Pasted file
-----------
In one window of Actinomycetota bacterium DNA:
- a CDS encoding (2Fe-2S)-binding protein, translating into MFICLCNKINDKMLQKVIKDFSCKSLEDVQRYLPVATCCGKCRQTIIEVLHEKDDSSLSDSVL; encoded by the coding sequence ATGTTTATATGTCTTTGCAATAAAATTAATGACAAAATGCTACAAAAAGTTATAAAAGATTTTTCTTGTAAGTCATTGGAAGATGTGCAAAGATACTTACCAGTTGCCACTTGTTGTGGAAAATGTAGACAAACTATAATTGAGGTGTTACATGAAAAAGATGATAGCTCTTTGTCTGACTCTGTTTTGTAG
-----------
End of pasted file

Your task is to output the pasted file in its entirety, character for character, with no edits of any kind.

In one window of Actinomycetota bacterium DNA:
- a CDS encoding (2Fe-2S)-binding protein, translating into MFICLCNKINDKMLQKVIKDFSCKSLEDVQRYLPVATCCGKCRQTIIEVLHEKDDSSLSDSVL; encoded by the coding sequence ATGTTTATATGTCTTTGCAATAAAATTAATGACAAAATGCTACAAAAAGTTATAAAAGATTTTTCTTGTAAGTCATTGGAAGATGTGCAAAGATACTTACCAGTTGCCACTTGTTGTGGAAAATGTAGACAAACTATAATTGAGGTGTTACATGAAAAAGATGATAGCTCTTTGTCTGACTCTGTTTTGTAG